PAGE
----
More and more tourists to Hawaii are bypassing hotels and finding alternate accommodations such as timeshare units, bed-and-breakfast inns or simply a couch at a friend's house.
Despite record arrivals in May, hotel occupancy fell 6.5 percentage points to 69 percent because of increased use of non-hotel accommodations, according to the latest report by Hospitality Advisors LLC.
For the first five months of the year, hotel occupancy has dipped 6 percentage points to 74.4 percent.
Meanwhile, the numbers of visitors who stayed in vacation condominiums, timeshares, cruise ships or with friends and relatives have all increased, according to the state.
Hotel consultant Joseph Toy, chief executive of Hospitality Advisors, said Friday that he first noticed the trend about four years ago, especially with repeat visitors to Hawaii.
Toy said a sharp decline in tourists from Japan also has affected hotel occupancy. About 95 percent of Japanese visitors to Hawaii stay in hotels, as opposed to about three-quarters of Americans.
Another factor is that more than 2,000 hotel rooms in Waikiki were being renovated last year and are now back online. Hotels are also charging record-high rates.
However, guests aren't necessarily saving money by avoiding hotels and resorts. Each of the six rooms at the Ho'oilo House, a Balinese-inspired bed-and-breakfast in West Maui, runs $315 a night.
Amy Wisthoff-Martin, a partner of the B&B, said her guests are seeking luxury and privacy.
"The resort areas in general have just gotten a little crazy," she said. "Even though you've got all these great amenities, you have a lot of people to deal with."
Hal Nordblom, general manager of the Holualoa Inn, which sits on a 30-acre coffee farm near Kailua-Kona on the Big Island, said his guests are usually couples seeking a relaxing, intimate and personal experience.
"We'll know them by first name right when we greet them," he said. "Most people don't want to be a number at the front desk checking in."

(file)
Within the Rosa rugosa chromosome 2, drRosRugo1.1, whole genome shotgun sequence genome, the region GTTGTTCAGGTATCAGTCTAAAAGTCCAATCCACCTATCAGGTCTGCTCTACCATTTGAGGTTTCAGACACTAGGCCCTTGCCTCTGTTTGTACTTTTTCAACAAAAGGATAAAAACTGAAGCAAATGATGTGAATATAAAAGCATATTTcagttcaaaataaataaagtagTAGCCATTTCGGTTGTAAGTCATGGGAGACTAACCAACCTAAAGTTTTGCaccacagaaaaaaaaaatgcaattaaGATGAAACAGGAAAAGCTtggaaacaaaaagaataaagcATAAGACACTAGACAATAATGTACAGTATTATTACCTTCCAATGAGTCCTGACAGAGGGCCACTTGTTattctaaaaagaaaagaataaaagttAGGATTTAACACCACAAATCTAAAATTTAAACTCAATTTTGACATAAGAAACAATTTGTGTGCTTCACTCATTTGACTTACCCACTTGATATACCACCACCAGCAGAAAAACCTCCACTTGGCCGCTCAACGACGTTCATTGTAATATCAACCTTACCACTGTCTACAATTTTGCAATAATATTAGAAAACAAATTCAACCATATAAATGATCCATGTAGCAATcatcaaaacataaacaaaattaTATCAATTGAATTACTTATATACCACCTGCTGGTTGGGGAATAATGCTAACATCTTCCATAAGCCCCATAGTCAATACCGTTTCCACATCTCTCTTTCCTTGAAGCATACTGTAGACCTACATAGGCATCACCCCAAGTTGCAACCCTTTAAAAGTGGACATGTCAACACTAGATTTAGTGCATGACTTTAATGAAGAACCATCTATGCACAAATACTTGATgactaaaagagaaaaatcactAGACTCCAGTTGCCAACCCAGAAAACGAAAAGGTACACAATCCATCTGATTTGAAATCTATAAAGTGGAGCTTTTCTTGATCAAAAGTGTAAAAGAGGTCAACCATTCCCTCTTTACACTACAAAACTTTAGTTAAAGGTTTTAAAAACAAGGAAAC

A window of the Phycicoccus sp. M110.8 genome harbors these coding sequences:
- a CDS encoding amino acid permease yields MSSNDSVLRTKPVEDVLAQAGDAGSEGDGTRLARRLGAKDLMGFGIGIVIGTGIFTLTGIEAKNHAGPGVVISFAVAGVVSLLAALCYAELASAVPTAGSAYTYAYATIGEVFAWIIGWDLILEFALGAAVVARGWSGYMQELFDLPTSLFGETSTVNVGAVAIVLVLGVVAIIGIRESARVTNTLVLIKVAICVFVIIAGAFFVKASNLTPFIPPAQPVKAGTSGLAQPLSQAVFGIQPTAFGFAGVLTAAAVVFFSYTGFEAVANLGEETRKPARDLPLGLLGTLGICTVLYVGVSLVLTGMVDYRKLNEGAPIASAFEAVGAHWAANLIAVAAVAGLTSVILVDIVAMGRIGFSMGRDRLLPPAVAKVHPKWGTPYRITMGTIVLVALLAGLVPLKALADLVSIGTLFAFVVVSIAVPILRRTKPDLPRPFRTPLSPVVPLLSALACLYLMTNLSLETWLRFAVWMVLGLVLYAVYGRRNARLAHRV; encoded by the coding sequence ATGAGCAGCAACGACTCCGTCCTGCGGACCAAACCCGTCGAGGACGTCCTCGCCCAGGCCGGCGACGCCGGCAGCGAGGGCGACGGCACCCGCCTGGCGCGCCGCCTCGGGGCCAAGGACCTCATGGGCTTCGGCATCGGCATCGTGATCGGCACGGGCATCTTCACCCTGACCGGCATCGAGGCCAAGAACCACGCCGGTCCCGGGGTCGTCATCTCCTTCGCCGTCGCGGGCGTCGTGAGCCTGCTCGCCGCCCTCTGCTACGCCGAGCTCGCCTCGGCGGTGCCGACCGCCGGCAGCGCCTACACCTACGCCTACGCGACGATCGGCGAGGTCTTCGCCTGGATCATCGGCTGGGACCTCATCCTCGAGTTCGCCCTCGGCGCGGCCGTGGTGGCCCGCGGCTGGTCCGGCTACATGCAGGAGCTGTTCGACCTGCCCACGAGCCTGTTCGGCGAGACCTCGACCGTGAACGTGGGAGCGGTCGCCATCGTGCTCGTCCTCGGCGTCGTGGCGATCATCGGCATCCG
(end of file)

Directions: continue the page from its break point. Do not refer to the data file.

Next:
So some are forsaking the resorts and their luxurious lobbies, sprawling swimming pools, 24-hour room service and heavenly spas for a little privacy and space.
But hotel chains aren't suffering. They're actually leading the way in the timeshare movement.
Hyatt, Hilton, Marriott and Starwood have successful timeshare divisions using a club concept where timeshare buyers receive points that offer the flexibility of staying at other properties, including some hotels.
"I think it's a complementary product to the hotels," Toy said. "Hotels are expanding their brand through timeshares."
Starwood is quickly growing its timeshare presence in Hawaii. The company is opening a new tower later this month at the Westin Kaanapali Ocean Resort on Maui and will open the Westin Princeville Ocean Resort Villas on Kauai next year. It is also in the permitting stage for a new property in Poipu on Kauai.
Gregg Lundberg, general manger of the Westin Kaanapali Ocean Resort, said his property has been extremely popular with families because it offers full kitchens, washers and dryers and multiple bedrooms along with the amenities of a hotel.
"There are just more options than ever before," said Daniel Nahoopii, chief of tourism research of state Department of Business, Economic Development and Tourism.